Datacron Tours Of The GalaxyJanuary 23, 2012
One month later, still have my sub to Star Wars: The Old Republic. Still working on leveling to 50. Still having a ball.
I’ve been meaning to save some of the specific content for levelcap. Mostly stuff not related to leveling like crafting, companion-management, and of course, the big one — datacron hunting. That and filling out my codex was something I’d anticipated doing at level 50, as it seems like it’ll be the most time-consuming goal on my SWTOR to-do list.
Of course, it didn’t work out that way. For the last two weekends, Republic Mercy Corps has been organizing datacron hunting tours. Curse my guild for being so fun and social. My fellow guildies can be so inconsiderate sometimes with their involvement and helpfulness.
The exercise is definitely an opportunity to foster communication and cooperation for any guild. It’s just like a corporate workplace team-building outing, except it’s fun and you don’t get the urge to kill yourself during and afterward. Admittedly, hunting for datacrons with close to twenty other people is infinitely more enjoyable than doing it by yourself (especially when clumsy-footed old me is always requiring rescue from Jedi Sages whenever I fail a jump or fall off some ledge).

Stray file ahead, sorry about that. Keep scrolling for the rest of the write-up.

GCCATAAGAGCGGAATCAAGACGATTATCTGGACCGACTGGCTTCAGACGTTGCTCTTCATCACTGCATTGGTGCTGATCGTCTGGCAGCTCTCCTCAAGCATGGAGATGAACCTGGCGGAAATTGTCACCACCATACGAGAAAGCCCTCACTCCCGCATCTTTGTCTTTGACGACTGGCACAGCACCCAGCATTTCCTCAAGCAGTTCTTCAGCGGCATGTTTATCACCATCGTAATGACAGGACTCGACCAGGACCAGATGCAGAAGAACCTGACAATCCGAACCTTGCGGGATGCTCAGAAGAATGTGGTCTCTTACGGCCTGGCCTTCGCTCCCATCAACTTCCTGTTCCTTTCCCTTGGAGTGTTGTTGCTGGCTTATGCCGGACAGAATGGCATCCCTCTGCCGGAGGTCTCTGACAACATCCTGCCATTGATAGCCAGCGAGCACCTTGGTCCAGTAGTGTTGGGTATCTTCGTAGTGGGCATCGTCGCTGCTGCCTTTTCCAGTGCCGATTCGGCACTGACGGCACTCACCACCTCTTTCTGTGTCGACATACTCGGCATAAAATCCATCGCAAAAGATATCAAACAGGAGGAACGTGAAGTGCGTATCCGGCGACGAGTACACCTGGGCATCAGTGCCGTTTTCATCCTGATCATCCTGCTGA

The addition of datacrons is probably one of the better decisions BioWare has made in this regard. Whether you choose to hunt for the elusive shiny little cubes alone or with a group, it’s something I applaud because it’s an activity you can do anytime, even at endgame, that doesn’t involve grinding instances and repeating dailies to a disgusting and ridiculous degree.
The reason leveling has always been my favorite part of playing any MMO is simply because in most themepark-type games the first time through from 1 to levelcap is a process you can experience only once (for the sake of the argument, I’m ignoring my time beta). For example, I always remember the awe and wonder of stepping into a new zone for the first time, as subsequent visits will never be the same again. The other reason I like to take it nice and slow is because I never expect a new game’s endgame to be robust and I don’t usually see a pressing reason to get there until at least after the first big update. And speaking of updates, as much as I like doing flashpoints and am looking forward to doing ops, I wouldn’t mind if the future encompasses more than just instances and raids — say, stuff like datacrons and more content of that nature. With a good mix, I think I could be very happy.